Survey also reveals finance sector may exert considerable undue influence on regulators

Companies based in emerging economic giants, such as China, India and Russia, are perceived to routinely engage in bribery when doing business abroad, according to a new survey.

Belgian and Canadian firms are seen as least likely to bribe abroad in the 2008 Bribe Payers Index (BPI), by Transparency International. At the other end of the spectrum, Russia ranked last, just below China, Mexico and India.

The BPI also shows public works and construction companies to be the most corruption-prone when dealing with the public sector, and most likely to exert undue influence on the policies, decisions and practices of governments.

Transparency International chair, Huguette Labelle, said: ‘The BPI provides evidence that a number of companies from major exporting countries still use bribery to win business abroad, despite awareness of its damaging impact on corporate reputations and ordinary communities.’

He called for greater enforcement of existing foreign bribery laws and for companies to adopt effective anti-bribery programmes.

‘All major exporting countries should commit to the provisions of the OECD Anti-Bribery Convention,’ said Labelle.

Companies in public works contracts and construction; real estate and property development; oil and gas; heavy manufacturing; and mining were seen to bribe officials most frequently. The cleanest sectors, in terms of bribery of public officials, were identified as information technology, fisheries, and banking and finance.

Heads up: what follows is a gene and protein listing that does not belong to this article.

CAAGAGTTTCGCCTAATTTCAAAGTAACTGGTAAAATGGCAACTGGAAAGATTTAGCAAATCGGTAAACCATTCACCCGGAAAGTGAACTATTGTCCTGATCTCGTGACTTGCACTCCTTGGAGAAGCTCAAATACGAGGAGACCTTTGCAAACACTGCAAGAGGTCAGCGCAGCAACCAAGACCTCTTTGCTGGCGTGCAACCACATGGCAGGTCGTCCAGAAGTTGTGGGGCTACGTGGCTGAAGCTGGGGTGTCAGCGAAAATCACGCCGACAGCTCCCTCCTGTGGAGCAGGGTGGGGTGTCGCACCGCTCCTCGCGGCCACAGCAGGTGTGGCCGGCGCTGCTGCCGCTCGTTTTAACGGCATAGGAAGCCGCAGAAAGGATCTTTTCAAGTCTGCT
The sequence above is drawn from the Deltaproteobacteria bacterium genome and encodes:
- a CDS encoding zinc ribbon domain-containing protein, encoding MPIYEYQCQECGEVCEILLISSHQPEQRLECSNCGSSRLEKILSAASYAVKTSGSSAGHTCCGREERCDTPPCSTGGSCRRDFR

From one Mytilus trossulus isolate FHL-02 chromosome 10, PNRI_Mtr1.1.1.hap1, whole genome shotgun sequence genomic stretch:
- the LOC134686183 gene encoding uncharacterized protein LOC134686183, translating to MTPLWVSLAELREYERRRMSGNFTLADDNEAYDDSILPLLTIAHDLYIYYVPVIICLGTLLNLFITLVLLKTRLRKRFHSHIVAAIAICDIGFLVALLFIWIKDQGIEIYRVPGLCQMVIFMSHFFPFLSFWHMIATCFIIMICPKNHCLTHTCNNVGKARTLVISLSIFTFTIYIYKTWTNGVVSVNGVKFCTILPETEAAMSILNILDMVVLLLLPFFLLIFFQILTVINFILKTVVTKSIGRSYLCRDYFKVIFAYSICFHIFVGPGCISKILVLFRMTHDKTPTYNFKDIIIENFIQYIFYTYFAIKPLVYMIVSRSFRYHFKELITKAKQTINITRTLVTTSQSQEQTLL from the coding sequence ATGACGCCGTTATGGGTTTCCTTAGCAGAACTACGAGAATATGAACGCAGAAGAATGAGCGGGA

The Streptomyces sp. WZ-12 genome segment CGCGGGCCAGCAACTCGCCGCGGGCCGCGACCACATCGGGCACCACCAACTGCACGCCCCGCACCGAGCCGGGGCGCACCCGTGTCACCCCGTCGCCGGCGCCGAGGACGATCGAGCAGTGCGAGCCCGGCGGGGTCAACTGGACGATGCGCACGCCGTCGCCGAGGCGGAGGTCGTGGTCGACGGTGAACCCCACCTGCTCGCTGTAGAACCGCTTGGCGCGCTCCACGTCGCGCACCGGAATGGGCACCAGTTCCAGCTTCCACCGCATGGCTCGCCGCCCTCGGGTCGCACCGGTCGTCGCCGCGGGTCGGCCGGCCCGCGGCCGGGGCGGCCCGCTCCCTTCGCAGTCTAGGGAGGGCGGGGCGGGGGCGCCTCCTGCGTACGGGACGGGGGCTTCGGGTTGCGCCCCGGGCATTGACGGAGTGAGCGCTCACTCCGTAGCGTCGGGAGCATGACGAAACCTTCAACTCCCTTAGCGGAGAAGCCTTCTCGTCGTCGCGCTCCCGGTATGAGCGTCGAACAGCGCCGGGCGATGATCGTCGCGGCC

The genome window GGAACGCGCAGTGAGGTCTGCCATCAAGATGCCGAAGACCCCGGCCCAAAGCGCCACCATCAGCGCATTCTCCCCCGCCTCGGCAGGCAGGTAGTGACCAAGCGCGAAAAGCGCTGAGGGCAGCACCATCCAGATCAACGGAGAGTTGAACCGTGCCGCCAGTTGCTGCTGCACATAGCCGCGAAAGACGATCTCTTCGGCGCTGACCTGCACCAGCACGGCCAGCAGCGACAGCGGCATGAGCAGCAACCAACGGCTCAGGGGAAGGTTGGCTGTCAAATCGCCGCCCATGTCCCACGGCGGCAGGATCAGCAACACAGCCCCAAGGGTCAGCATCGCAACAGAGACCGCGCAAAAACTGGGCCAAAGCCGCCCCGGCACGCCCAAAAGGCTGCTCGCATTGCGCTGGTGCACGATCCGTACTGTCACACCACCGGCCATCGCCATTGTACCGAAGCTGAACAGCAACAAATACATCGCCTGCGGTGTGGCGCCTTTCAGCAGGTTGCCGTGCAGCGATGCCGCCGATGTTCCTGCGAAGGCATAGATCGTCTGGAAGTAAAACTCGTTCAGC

BPI ranks 22 exporting countries by the tendency of their firms to bribe abroad. It is based on the responses of 2,742 senior business executives.

A second ranking evaluates the likelihood of companies to engage in state capture, influencing state policies through private payments. Public works contracts and construction; oil and gas; mining; and real estate and property development were seen as the sectors whose companies were most likely to offend.

The banking and finance sector is seen to perform considerably worse in terms of state capture than in willingness to bribe public officials, meaning that its companies may exert considerable undue influence on regulators.

The sectors where companies are seen as least likely to exert undue pressure on the public policy process are agriculture, fisheries and light manufacturing.

There is little awareness of the OECD Anti-Bribery Convention among the senior business executives interviewed.